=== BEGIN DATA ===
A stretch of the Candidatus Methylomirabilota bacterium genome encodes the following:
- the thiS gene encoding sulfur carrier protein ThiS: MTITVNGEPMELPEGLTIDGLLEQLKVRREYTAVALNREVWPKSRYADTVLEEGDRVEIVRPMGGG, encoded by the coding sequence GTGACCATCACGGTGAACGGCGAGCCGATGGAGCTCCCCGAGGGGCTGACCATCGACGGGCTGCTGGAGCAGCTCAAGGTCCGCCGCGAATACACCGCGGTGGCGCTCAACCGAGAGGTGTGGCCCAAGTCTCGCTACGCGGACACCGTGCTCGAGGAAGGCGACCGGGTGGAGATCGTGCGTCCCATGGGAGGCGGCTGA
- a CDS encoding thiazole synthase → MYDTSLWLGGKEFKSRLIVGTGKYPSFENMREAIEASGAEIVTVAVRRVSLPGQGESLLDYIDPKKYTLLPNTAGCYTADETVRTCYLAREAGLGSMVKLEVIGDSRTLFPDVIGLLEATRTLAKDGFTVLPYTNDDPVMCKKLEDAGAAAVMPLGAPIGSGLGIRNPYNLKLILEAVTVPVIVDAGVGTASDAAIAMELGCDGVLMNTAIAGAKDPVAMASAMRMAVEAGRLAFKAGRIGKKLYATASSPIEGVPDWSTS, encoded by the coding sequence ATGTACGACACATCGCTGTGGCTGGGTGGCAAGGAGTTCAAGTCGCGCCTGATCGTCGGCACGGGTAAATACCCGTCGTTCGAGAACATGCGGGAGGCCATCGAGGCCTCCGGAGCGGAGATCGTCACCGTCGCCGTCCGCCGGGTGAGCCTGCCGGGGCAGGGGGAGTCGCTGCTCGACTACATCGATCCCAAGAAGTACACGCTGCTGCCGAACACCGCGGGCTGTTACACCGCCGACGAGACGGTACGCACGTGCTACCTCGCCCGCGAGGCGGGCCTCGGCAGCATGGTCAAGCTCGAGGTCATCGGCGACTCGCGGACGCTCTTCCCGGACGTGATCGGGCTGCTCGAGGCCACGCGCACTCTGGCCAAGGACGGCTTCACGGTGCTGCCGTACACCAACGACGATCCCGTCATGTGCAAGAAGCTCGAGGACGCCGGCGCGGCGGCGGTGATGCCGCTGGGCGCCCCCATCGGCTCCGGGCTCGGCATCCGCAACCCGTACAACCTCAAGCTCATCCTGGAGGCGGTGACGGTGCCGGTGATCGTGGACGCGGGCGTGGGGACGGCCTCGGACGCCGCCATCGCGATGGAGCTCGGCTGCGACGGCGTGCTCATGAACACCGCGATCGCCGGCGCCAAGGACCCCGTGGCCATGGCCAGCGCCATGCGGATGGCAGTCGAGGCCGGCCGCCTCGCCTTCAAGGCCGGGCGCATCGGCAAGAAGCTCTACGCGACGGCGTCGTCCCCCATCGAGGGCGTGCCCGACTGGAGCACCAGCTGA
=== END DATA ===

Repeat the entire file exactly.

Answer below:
A stretch of the Candidatus Methylomirabilota bacterium genome encodes the following:
- the thiS gene encoding sulfur carrier protein ThiS: MTITVNGEPMELPEGLTIDGLLEQLKVRREYTAVALNREVWPKSRYADTVLEEGDRVEIVRPMGGG, encoded by the coding sequence GTGACCATCACGGTGAACGGCGAGCCGATGGAGCTCCCCGAGGGGCTGACCATCGACGGGCTGCTGGAGCAGCTCAAGGTCCGCCGCGAATACACCGCGGTGGCGCTCAACCGAGAGGTGTGGCCCAAGTCTCGCTACGCGGACACCGTGCTCGAGGAAGGCGACCGGGTGGAGATCGTGCGTCCCATGGGAGGCGGCTGA
- a CDS encoding thiazole synthase → MYDTSLWLGGKEFKSRLIVGTGKYPSFENMREAIEASGAEIVTVAVRRVSLPGQGESLLDYIDPKKYTLLPNTAGCYTADETVRTCYLAREAGLGSMVKLEVIGDSRTLFPDVIGLLEATRTLAKDGFTVLPYTNDDPVMCKKLEDAGAAAVMPLGAPIGSGLGIRNPYNLKLILEAVTVPVIVDAGVGTASDAAIAMELGCDGVLMNTAIAGAKDPVAMASAMRMAVEAGRLAFKAGRIGKKLYATASSPIEGVPDWSTS, encoded by the coding sequence ATGTACGACACATCGCTGTGGCTGGGTGGCAAGGAGTTCAAGTCGCGCCTGATCGTCGGCACGGGTAAATACCCGTCGTTCGAGAACATGCGGGAGGCCATCGAGGCCTCCGGAGCGGAGATCGTCACCGTCGCCGTCCGCCGGGTGAGCCTGCCGGGGCAGGGGGAGTCGCTGCTCGACTACATCGATCCCAAGAAGTACACGCTGCTGCCGAACACCGCGGGCTGTTACACCGCCGACGAGACGGTACGCACGTGCTACCTCGCCCGCGAGGCGGGCCTCGGCAGCATGGTCAAGCTCGAGGTCATCGGCGACTCGCGGACGCTCTTCCCGGACGTGATCGGGCTGCTCGAGGCCACGCGCACTCTGGCCAAGGACGGCTTCACGGTGCTGCCGTACACCAACGACGATCCCGTCATGTGCAAGAAGCTCGAGGACGCCGGCGCGGCGGCGGTGATGCCGCTGGGCGCCCCCATCGGCTCCGGGCTCGGCATCCGCAACCCGTACAACCTCAAGCTCATCCTGGAGGCGGTGACGGTGCCGGTGATCGTGGACGCGGGCGTGGGGACGGCCTCGGACGCCGCCATCGCGATGGAGCTCGGCTGCGACGGCGTGCTCATGAACACCGCGATCGCCGGCGCCAAGGACCCCGTGGCCATGGCCAGCGCCATGCGGATGGCAGTCGAGGCCGGCCGCCTCGCCTTCAAGGCCGGGCGCATCGGCAAGAAGCTCTACGCGACGGCGTCGTCCCCCATCGAGGGCGTGCCCGACTGGAGCACCAGCTGA